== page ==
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Study: U.S. Population to Reach Record 404M if Mass Immigration Continues

Supporters of immigrants' rights march in downtown Washington during an immigration protest Thursday, Feb. 16, 2017, in Washington. Immigrants around the U.S. stayed home from work and school Thursday to demonstrate how important they are to America's economy, and many businesses closed in solidarity, in a nationwide protest called A …
AP Photo/Jose Luis Magana

The United States population is set to reach a record 404 million residents in the year 2060 should the current importation of 1.5 million immigrants continue every year, a new study finds.

Research by NumbersUSA President Roy Beck reveals how the current trajectory of mass legal immigration to the U.S. will lead to a booming, “congested” population increase that will be double what it was in 1970.

The projected 404 million residents in the U.S. in 2060 will be far above what the country’s population was in 1965 when there were 194 million residents living in the country.

Beck writes that the quality of life in America, with an additional 75 million residents living in the U.S. will be greatly reduced. Such a drastic population increase — thanks in part to mass immigration — is likely to increase highway traffic, increase housing prices, increase the density of communities, and destroy large regions of farmland that will need to be inhabited to house the booming population.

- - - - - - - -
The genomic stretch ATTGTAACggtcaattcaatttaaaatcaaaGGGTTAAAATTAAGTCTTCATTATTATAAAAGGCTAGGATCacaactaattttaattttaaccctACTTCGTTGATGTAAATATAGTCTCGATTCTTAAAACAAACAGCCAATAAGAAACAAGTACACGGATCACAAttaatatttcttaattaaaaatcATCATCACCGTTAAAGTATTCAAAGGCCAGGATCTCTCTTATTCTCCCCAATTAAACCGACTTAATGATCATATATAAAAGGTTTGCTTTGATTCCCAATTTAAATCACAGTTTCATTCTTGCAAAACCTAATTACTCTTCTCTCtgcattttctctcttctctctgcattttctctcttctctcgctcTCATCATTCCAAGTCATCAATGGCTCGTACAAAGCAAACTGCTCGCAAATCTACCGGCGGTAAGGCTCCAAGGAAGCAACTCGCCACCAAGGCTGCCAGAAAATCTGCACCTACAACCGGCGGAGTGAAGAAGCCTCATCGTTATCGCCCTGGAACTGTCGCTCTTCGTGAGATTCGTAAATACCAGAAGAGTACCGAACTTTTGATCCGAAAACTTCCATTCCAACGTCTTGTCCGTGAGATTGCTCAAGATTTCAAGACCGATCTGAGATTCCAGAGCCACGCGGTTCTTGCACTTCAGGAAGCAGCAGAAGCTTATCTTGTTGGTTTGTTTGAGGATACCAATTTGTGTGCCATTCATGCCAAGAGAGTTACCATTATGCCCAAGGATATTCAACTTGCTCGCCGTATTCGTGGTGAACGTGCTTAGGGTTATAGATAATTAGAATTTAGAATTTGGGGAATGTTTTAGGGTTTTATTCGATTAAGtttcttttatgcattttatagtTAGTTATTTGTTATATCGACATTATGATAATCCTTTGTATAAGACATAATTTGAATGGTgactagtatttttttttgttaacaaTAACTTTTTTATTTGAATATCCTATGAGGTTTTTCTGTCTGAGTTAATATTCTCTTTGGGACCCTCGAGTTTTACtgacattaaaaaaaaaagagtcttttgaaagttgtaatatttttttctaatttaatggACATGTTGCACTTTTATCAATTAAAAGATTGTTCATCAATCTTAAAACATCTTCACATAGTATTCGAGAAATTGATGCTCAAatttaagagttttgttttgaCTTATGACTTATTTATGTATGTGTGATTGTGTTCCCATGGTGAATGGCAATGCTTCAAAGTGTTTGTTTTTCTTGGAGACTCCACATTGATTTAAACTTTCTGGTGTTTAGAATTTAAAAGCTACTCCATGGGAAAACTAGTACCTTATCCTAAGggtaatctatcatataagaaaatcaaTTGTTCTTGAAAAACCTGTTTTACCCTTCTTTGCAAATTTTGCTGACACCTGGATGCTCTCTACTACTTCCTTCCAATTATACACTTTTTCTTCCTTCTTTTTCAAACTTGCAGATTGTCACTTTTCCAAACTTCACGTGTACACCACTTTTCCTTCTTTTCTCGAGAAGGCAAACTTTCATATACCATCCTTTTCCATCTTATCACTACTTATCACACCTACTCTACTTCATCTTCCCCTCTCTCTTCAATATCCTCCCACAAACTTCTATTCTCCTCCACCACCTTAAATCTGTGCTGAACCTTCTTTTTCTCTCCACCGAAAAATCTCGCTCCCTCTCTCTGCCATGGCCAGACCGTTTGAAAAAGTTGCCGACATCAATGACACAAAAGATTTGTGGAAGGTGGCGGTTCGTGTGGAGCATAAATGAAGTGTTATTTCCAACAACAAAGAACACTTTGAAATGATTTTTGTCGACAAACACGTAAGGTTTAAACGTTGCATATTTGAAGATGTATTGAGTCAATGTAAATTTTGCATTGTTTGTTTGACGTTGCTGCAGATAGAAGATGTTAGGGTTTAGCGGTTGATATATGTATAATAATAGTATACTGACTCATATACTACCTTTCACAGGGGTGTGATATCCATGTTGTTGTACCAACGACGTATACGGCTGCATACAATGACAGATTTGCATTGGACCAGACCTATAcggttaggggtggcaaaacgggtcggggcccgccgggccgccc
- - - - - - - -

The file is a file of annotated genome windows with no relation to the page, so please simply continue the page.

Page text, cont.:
(NumbersUSA) 

As revealed in the NumbersUSA research, if the U.S. had introduced an immigration moratorium in 1965 rather than increasing legal immigration levels, the country’s population would have stabilized around 250 million residents.

Should President Donald Trump enact the RAISE Act, which would reduce legal immigration levels by about half to anywhere between 250,000 to 500,000 admissions a year, the U.S. population would stabilize somewhere between 340 and 350 million residents by 2060.

As Breitbart News reported, the U.S. has a history of enacting near immigration moratoriums.

The country’s last immigration boom — between 1900 and 1920 — was eventually met with a near immigration moratorium. Between 1925 and 1966, the yearly U.S. legal immigration level did not exceed 327,000 admissions, a four-decades-long near moratorium that allowed the massive inflow of immigrants from before 1925 the ability to assimilate.

Since major changes were enacted in 1965 and in the 1990s to the U.S. legal immigration system — changes that allow foreign nationals to bring as many foreign relatives to the country as they want — legal immigration levels have continued booming for more than five decades.

There are now 62 million immigrants and their U.S.-born children residing in the country, a record high. Meanwhile, since 2010, legal immigration from the third world and Islamic nations has skyrocketed, and nearly half of the residents in the country’s five largest cities speak another language other than English in their home.

John Binder is a reporter for Breitbart News. Follow him on Twitter at @JxhnBinder.

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